Let’s use a rather fun example: a dog. A dog is necessarily itself as all of what it is in that each part is there according to the developments of a unity which is self-given by the object and connecting all parts of itself to itself as itself. Consider the logical dog, i.e. the necessity of the dog as a unique species-being. The logical dog is seen to be connected in a conceptual circle of self-generation as its enduring and reproducing species. As individual existents of the species their very body is a unity of self-necessity of parts and whole: the body and its organs are for the sake of the whole dog, to enable and maintain its basic biological ends of survival and reproduction, but likewise the dog is for the maintenance and ends of its parts. A single dog, whether male or female, is not absolute in the species for it exists in a sexual asymmetry for the sake of reproduction. In turn, pups are born, grow up and live lives which tend to regenerate the process anew. Regardless of what dogs do other than merely live and reproduce, regardless of their love for walks, pets, and chasing things for fun, these necessities are in themselves necessary in the species as species and cannot fail to appear in the species universal though they certainly can fail to appear in existent individuals.
Because actual natural beings may fail to embody their conceptual logical necessity and are thus incapable of being fully self-necessary, it is a misunderstanding of Hegel’s logic to think that it derives concepts that must exist regardless of conditions. Nature’s transgression of concept boundaries is nothing surprising, and Hegel notes:
“It is not only that in nature the play of forms has unbounded and unbridled contingency, but that each shape by itself is devoid of its Notion. Life is the highest to which nature drives in its determinate being, but as merely natural Idea, life is submerged in the irrationality of externality, and the living individual is bound with another individuality in every moment of its existence.” — Philosophy of Nature, P. 209
As is to be expected due to the external being essential to them, natural beings are necessarily open to intrusion into their determination because they are internally constituted and dependent on objects indifferent to them.
Nonetheless, the concepts of Hegel’s method are necessarily what they are. Their unity is necessarily a differentiated one which cannot exist without its parts, yet in the conclusion of development the parts are proved to themselves depend on their unity as a whole for their being. Whether we begin with an adult dog, a pup, or a dog fetus, the unity derived is necessarily the same when it comes to the ‘absolute form’ of the species. In abstract, the dog may of course be split into parts which seem to lack any necessary unity, such that we may imagine various parts independent of the whole, but with regard to the dog as dog nature refutes us whenever we see the process of its life in full. If one is stubborn and still doubts, let material biology be the judge: A living being’s genome contains the possible development of it from prick of hair to beating heart. The species, however, is no mere genome, it is a living being and as living being it posits every part including the genome’s unity (genetic combination in fertilization). So long as the minimal conditions for the possibility of its life are there, the dog maintains itself indefinitely through its own self-necessity — a necessity that is entirely within it as what it is.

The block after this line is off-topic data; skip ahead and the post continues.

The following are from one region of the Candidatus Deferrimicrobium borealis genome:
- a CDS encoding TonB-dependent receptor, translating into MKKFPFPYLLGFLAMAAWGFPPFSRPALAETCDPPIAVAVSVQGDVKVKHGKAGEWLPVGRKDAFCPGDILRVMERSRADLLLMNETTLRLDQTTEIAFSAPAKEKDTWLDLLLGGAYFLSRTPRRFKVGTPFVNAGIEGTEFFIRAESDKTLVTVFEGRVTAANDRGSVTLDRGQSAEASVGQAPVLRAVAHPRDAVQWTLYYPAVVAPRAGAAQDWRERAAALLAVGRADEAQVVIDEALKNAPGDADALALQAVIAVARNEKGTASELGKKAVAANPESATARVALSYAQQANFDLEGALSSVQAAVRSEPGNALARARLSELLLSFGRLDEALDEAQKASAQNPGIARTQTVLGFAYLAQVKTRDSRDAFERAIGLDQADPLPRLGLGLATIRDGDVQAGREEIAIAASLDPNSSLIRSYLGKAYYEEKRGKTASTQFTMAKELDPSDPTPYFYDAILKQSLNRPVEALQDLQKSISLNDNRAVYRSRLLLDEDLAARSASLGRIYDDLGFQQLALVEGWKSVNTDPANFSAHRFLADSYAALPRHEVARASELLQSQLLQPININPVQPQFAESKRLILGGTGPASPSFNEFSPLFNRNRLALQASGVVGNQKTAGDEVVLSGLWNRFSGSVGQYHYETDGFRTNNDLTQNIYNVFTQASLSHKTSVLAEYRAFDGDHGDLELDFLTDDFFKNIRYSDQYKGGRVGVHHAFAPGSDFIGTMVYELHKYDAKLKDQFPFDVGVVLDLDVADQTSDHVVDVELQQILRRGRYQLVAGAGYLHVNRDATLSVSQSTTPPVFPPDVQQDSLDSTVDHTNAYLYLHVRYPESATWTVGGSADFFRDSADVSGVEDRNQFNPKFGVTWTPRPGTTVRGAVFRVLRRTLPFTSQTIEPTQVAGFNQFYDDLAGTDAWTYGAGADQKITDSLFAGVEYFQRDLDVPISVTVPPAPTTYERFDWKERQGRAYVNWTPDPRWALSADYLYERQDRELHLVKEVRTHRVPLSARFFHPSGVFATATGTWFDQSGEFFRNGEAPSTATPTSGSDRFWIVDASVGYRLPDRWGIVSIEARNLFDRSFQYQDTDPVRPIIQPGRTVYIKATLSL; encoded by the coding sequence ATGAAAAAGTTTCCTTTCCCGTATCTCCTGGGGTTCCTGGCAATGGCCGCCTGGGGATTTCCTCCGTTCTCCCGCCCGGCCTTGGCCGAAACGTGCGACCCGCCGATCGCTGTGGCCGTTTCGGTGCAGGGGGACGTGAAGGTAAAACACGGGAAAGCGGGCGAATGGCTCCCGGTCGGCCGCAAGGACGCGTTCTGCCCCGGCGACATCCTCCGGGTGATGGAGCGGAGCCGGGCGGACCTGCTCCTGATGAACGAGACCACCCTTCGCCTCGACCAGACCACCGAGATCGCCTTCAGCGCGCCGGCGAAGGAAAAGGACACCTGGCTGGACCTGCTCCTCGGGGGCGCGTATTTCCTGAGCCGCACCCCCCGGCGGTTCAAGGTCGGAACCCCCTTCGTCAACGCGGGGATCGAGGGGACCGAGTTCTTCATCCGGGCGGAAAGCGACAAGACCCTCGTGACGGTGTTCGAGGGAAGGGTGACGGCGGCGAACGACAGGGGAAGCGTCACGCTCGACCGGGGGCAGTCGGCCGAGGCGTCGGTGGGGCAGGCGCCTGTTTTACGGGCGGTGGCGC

Given these concepts and their unbreakable necessity, the practical thinker is left to wonder where in their own world this fits. Nature, after all, seems to have no care for these logical concepts. Let us now examine the reality of us and our world, a reality not of pure inner necessity, but muddled with arbitrariness and contingency. A reality where unity is not preordained by self-given inner reason, but mingles with increasingly complex yet contingent and non-logical Nature. In the real world nothing seems to exist that is able to absolutely overcome a second necessity to its ideal inner one, and thus something external is always present within the very being of material things, something which makes it impossible for them to be purely their own necessity. This external necessity marks all of nature, and it marks our very thoughts.
“Thoughts are not coordinated in nature, for Notionlessness holds sway here, and each material point appears to be entirely independent of all the others. . . . Since unity in nature is a relation between apparently self-subsistent entities however, nature is not free, but merely necessary and contingent.” — Philosophy of Nature, P. 210
If necessary concepts are brought into unity through their inner necessity, contingent concepts are brought into unity through an external necessity. That which is contingent is that which is through and by external relation to others; it is that which can not be, or that which can be otherwise. As a form of necessity, however, it is a connection which must be there given conditions external to the object under inquiry. Because this connection is not posited by objects from within they have no power to generate this relation themselves.